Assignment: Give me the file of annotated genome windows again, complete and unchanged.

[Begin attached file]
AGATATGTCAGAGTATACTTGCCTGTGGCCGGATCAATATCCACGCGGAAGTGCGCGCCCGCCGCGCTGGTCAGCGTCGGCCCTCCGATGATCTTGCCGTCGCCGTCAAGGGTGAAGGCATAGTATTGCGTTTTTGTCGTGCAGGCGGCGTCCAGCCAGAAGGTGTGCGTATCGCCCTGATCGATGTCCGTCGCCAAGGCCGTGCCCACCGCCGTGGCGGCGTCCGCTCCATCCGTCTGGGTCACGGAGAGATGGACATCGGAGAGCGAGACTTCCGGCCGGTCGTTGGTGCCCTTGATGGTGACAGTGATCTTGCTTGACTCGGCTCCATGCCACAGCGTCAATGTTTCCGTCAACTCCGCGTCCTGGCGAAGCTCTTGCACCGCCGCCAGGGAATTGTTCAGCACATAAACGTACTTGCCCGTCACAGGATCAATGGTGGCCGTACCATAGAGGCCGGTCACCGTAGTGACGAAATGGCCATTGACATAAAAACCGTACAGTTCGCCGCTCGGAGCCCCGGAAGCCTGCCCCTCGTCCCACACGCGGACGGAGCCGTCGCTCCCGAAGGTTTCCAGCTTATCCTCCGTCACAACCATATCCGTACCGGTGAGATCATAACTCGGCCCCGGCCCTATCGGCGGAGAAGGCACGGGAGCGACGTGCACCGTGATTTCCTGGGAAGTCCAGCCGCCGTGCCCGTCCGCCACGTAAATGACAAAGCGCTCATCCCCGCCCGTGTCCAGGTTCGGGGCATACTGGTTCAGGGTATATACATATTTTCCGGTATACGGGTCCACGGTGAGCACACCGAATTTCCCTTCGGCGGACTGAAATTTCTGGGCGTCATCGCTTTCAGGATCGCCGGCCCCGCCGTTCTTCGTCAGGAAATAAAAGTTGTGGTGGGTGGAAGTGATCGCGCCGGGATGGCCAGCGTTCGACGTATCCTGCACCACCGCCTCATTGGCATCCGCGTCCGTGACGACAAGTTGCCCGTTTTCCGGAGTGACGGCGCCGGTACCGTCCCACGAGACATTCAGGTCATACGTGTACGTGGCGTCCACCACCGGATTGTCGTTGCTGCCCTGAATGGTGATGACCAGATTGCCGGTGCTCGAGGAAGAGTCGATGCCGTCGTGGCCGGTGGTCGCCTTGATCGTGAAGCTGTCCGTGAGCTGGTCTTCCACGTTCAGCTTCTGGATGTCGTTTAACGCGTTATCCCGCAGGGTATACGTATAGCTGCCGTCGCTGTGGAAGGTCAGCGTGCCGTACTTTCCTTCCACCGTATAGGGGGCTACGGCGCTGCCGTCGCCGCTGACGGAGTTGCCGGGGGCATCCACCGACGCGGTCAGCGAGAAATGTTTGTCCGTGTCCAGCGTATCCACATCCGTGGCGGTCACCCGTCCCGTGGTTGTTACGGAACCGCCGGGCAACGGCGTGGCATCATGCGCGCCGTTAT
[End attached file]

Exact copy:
AGATATGTCAGAGTATACTTGCCTGTGGCCGGATCAATATCCACGCGGAAGTGCGCGCCCGCCGCGCTGGTCAGCGTCGGCCCTCCGATGATCTTGCCGTCGCCGTCAAGGGTGAAGGCATAGTATTGCGTTTTTGTCGTGCAGGCGGCGTCCAGCCAGAAGGTGTGCGTATCGCCCTGATCGATGTCCGTCGCCAAGGCCGTGCCCACCGCCGTGGCGGCGTCCGCTCCATCCGTCTGGGTCACGGAGAGATGGACATCGGAGAGCGAGACTTCCGGCCGGTCGTTGGTGCCCTTGATGGTGACAGTGATCTTGCTTGACTCGGCTCCATGCCACAGCGTCAATGTTTCCGTCAACTCCGCGTCCTGGCGAAGCTCTTGCACCGCCGCCAGGGAATTGTTCAGCACATAAACGTACTTGCCCGTCACAGGATCAATGGTGGCCGTACCATAGAGGCCGGTCACCGTAGTGACGAAATGGCCATTGACATAAAAACCGTACAGTTCGCCGCTCGGAGCCCCGGAAGCCTGCCCCTCGTCCCACACGCGGACGGAGCCGTCGCTCCCGAAGGTTTCCAGCTTATCCTCCGTCACAACCATATCCGTACCGGTGAGATCATAACTCGGCCCCGGCCCTATCGGCGGAGAAGGCACGGGAGCGACGTGCACCGTGATTTCCTGGGAAGTCCAGCCGCCGTGCCCGTCCGCCACGTAAATGACAAAGCGCTCATCCCCGCCCGTGTCCAGGTTCGGGGCATACTGGTTCAGGGTATATACATATTTTCCGGTATACGGGTCCACGGTGAGCACACCGAATTTCCCTTCGGCGGACTGAAATTTCTGGGCGTCATCGCTTTCAGGATCGCCGGCCCCGCCGTTCTTCGTCAGGAAATAAAAGTTGTGGTGGGTGGAAGTGATCGCGCCGGGATGGCCAGCGTTCGACGTATCCTGCACCACCGCCTCATTGGCATCCGCGTCCGTGACGACAAGTTGCCCGTTTTCCGGAGTGACGGCGCCGGTACCGTCCCACGAGACATTCAGGTCATACGTGTACGTGGCGTCCACCACCGGATTGTCGTTGCTGCCCTGAATGGTGATGACCAGATTGCCGGTGCTCGAGGAAGAGTCGATGCCGTCGTGGCCGGTGGTCGCCTTGATCGTGAAGCTGTCCGTGAGCTGGTCTTCCACGTTCAGCTTCTGGATGTCGTTTAACGCGTTATCCCGCAGGGTATACGTATAGCTGCCGTCGCTGTGGAAGGTCAGCGTGCCGTACTTTCCTTCCACCGTATAGGGGGCTACGGCGCTGCCGTCGCCGCTGACGGAGTTGCCGGGGGCATCCACCGACGCGGTCAGCGAGAAATGTTTGTCCGTGTCCAGCGTATCCACATCCGTGGCGGTCACCCGTCCCGTGGTTGTTACGGAACCGCCGGGCAACGGCGTGGCATCATGCGCGCCGTTAT